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The Phantom of the Opera (Hollywood Archives Series) (v. 1) Paperback – October 13, 1996


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Paperback, October 13, 1996
$27.99 $23.33


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Product Details

  • Paperback: 320 pages
  • Publisher: Magicimage Filmbooks (October 13, 1996)
  • Language: English
  • ISBN-10: 1882127331
  • ISBN-13: 978-1882127337
  • Product Dimensions: 10.8 x 8.5 x 0.8 inches
  • Shipping Weight: 2.1 pounds
  • Average Customer Review: 4.5 out of 5 stars  See all reviews (532 customer reviews)
  • Amazon Best Sellers Rank: #1,762,501 in Books (See Top 100 in Books)

Editorial Reviews

Review

“Ingenious . . . breathless suspense.”—The Nation


From the Trade Paperback edition. --This text refers to an out of print or unavailable edition of this title.

Language Notes

Text: English, French (translation) --This text refers to an out of print or unavailable edition of this title.

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Customer Reviews

"The Phantom of the Opera" is the perfect macabre 'Goth' love story!
wheetree
His characters are real human beings --even the `ghost', than throughout the narrative we realize that he is the one with most human characteristics.
A. T. A. Oliveira
I must admit that at first glance the book seems very dry and written more or less from a reporter or journalist's perspective.
Narya of the fire

Most Helpful Customer Reviews

207 of 211 people found the following review helpful By A. T. A. Oliveira on August 8, 2004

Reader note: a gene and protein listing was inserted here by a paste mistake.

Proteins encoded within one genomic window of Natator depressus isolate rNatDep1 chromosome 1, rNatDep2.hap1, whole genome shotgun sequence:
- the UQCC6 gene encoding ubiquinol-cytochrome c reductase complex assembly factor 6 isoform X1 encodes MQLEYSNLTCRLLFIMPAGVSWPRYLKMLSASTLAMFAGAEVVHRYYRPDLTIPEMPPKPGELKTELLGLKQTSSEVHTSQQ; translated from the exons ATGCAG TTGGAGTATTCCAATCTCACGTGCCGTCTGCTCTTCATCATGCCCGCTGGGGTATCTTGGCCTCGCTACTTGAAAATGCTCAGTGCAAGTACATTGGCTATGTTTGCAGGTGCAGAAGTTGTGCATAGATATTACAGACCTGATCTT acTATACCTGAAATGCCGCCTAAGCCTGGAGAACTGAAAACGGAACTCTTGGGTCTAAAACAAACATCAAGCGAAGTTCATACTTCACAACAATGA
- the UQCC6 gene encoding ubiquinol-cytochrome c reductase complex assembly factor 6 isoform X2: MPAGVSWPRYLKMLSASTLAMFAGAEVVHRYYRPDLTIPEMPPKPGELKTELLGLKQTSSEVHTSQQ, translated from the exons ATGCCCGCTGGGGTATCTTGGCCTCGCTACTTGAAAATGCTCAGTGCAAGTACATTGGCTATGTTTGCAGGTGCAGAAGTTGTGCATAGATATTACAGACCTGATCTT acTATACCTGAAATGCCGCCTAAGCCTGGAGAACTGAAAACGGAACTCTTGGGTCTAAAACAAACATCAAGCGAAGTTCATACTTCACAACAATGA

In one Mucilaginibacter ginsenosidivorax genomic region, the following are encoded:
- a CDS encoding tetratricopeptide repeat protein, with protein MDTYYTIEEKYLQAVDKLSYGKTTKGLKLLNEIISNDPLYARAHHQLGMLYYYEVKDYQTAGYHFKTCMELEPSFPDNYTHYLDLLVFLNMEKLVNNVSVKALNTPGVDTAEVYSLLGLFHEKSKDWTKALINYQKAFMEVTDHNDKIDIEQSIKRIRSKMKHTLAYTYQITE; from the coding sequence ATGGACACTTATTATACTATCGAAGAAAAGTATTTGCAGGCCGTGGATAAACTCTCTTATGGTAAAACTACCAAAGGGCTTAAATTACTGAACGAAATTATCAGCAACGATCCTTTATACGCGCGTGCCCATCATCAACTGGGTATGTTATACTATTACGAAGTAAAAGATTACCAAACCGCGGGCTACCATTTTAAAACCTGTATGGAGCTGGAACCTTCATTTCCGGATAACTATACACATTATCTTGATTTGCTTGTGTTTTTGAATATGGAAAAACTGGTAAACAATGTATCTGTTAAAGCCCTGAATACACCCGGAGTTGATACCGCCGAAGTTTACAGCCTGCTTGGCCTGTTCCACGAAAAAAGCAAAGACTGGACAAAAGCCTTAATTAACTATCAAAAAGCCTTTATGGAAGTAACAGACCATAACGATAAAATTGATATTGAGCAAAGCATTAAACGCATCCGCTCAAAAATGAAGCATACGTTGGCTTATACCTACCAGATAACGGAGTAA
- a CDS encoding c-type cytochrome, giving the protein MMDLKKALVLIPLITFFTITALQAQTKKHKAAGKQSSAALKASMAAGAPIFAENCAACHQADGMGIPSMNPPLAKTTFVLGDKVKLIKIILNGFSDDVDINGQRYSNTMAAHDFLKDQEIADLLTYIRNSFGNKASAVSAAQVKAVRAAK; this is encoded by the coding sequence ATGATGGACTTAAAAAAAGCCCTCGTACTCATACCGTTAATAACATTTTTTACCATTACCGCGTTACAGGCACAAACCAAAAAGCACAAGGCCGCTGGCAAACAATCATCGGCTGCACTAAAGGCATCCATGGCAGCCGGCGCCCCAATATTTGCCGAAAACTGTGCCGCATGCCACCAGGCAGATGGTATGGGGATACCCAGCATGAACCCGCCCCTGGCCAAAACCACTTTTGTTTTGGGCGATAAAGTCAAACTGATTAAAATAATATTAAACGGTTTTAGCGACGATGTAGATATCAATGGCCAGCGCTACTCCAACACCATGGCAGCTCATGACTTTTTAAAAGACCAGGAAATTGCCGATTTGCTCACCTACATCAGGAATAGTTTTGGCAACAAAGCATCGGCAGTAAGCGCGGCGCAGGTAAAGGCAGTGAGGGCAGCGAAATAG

Format: Mass Market Paperback
Before the Andrew Lloyd Webber's musical, there was Gaston Leroux's original novel "The Phantom of the Opera". I have never seen the production stage, and I knew only a few things of the story, so when I reached the middle of the narrative I was surprised because it is totally different from what I expected. And it was a great surprise.

More than a love story, "The Phantom of the Opera" is a gothic tale of obsession --leading to madness. The Paris Opera House and its hidden rooms, and underground are perfect place to develop a horror story. Leroux noticed this potential. His descriptions of the place are creepy and in the end we start wondering if it is not a true story indeed.

Leroux was very smart, writing a novel like he was only reporting something --and not creating a work of fiction. Therefore there are police reports, newspapers' scraps, witness interviews. More than a narrator, the person who is telling the story is only gathering useful information for the reader.